FIGURE D-2 U.S.-trained Ph.D.s by employment status and major field, 2001, 2003, and 2006 (thousands).

FIGURE D-2 U.S.-trained Ph.D.s by employment status and major field, 2001, 2003, and 2006 (thousands).

SOURCE: Data extracted from National Science Foundation Survey of Doctorate Recipients 2001, 2003, and 2006.

FIGURE D-3 Sex ratio in the U.S.-trained workforce by major field and survey year, 1995-2006.

FIGURE D-3 Sex ratio in the U.S.-trained workforce by major field and survey year, 1995-2006.

SOURCE: Data extracted from National Science Foundation Survey of Doctorate Recipients, 1995-2006.

As the sex ratio fell, female scientists apparently became more likely to find scientific employment. In the biomedical field, 85 percent of male scientists were employed in science in 2006, but only 79 percent of female scientists were so employed. In the other two fields, employment in science was almost equally likely for each gender, which was not true in the past (Figure D-4). Female scientists are more likely than males, however, to be out of the labor force. (Those out of the labor force but not retired are counted, for current purposes, as being in the workforce, because one assumes, for projection purposes, that they could readily return to employment.) The numbers are small—about 5,000 in the three fields combined—but the proportion among women in 2006 was five to nine times the proportion among men.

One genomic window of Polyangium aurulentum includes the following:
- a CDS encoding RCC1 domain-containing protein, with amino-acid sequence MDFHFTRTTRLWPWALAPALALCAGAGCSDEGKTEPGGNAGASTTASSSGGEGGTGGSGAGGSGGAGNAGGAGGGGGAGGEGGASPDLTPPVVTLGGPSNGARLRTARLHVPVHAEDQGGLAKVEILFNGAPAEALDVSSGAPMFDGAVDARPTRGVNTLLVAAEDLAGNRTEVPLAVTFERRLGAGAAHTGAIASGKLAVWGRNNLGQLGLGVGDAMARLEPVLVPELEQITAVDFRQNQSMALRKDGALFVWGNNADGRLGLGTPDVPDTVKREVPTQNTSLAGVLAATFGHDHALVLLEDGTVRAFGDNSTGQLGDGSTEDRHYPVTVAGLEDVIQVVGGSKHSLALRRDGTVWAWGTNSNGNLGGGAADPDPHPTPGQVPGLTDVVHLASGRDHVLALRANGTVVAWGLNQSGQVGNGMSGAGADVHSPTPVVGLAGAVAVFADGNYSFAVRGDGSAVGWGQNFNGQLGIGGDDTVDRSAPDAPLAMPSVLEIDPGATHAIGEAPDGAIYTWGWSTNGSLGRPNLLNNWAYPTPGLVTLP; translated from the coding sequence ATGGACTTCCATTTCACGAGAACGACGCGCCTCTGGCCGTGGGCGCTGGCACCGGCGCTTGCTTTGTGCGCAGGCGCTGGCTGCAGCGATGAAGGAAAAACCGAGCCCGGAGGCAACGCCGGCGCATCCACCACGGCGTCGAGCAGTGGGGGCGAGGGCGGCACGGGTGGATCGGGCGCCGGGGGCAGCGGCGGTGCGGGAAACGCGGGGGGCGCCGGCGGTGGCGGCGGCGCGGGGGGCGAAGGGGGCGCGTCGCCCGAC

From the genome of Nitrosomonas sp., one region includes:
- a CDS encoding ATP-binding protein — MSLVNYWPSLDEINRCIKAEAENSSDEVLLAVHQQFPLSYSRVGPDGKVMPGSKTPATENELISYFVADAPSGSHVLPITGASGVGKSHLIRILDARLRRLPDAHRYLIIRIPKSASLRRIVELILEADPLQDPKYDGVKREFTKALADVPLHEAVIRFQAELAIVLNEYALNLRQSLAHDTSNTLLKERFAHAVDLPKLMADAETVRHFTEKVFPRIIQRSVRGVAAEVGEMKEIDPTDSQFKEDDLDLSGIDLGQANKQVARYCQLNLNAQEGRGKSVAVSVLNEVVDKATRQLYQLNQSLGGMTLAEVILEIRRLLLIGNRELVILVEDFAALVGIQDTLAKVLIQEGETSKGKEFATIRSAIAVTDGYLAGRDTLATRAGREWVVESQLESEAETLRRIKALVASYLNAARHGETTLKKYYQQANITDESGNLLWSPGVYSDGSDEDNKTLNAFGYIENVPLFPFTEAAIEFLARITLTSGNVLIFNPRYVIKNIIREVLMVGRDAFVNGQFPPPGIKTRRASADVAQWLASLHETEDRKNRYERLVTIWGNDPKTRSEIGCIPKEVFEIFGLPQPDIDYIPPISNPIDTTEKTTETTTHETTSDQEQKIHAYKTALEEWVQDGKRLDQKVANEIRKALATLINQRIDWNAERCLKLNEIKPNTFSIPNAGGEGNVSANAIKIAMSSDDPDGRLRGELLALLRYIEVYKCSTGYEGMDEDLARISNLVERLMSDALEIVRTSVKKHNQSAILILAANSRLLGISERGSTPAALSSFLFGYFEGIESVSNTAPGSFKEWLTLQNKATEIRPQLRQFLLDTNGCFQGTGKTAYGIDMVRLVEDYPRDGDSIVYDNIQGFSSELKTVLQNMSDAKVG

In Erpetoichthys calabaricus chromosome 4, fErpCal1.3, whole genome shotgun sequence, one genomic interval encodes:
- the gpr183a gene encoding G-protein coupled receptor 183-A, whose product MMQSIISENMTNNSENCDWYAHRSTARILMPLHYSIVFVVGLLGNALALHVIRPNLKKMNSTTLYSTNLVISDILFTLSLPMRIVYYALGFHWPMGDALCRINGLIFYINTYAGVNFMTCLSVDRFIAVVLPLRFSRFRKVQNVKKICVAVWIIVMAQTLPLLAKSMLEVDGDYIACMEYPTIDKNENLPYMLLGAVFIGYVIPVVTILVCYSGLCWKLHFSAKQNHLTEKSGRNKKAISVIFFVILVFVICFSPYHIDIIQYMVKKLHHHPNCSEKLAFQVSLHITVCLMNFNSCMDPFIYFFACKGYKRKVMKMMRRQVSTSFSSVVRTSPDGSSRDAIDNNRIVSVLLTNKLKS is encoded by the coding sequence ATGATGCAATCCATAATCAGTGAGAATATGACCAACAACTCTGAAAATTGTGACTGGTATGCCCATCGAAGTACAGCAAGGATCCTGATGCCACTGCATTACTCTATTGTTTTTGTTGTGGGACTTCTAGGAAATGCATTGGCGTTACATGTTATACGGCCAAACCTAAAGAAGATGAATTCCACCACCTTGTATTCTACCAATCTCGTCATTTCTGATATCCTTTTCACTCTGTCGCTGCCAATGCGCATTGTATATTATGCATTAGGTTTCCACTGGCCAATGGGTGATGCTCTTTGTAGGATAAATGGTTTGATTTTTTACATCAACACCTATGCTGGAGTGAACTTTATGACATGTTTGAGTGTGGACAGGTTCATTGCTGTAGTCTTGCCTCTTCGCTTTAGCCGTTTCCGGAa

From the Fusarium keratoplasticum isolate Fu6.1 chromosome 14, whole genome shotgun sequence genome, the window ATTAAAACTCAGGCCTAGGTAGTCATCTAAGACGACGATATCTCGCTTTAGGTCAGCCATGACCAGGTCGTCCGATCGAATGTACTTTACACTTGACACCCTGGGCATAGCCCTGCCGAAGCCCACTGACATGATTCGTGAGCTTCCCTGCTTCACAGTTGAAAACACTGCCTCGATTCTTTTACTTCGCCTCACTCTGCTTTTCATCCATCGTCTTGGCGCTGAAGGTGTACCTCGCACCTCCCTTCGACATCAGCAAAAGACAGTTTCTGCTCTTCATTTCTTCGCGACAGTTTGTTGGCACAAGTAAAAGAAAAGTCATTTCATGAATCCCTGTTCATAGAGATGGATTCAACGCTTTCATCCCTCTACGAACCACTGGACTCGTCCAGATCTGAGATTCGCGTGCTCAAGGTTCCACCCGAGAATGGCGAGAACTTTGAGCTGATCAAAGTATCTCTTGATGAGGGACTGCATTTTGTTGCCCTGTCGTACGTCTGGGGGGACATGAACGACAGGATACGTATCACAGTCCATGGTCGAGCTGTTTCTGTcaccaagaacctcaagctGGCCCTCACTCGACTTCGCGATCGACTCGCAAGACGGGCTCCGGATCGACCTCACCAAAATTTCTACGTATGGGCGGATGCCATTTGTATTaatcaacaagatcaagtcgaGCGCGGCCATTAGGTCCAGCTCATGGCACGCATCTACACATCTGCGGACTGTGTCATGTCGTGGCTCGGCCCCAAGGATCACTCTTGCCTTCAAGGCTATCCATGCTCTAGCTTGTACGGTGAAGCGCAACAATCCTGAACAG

The age of the labor force has also been changing gradually. The median age in 2006 was considerably lower among biomedical scientists, at 46.9 years, than in the other two



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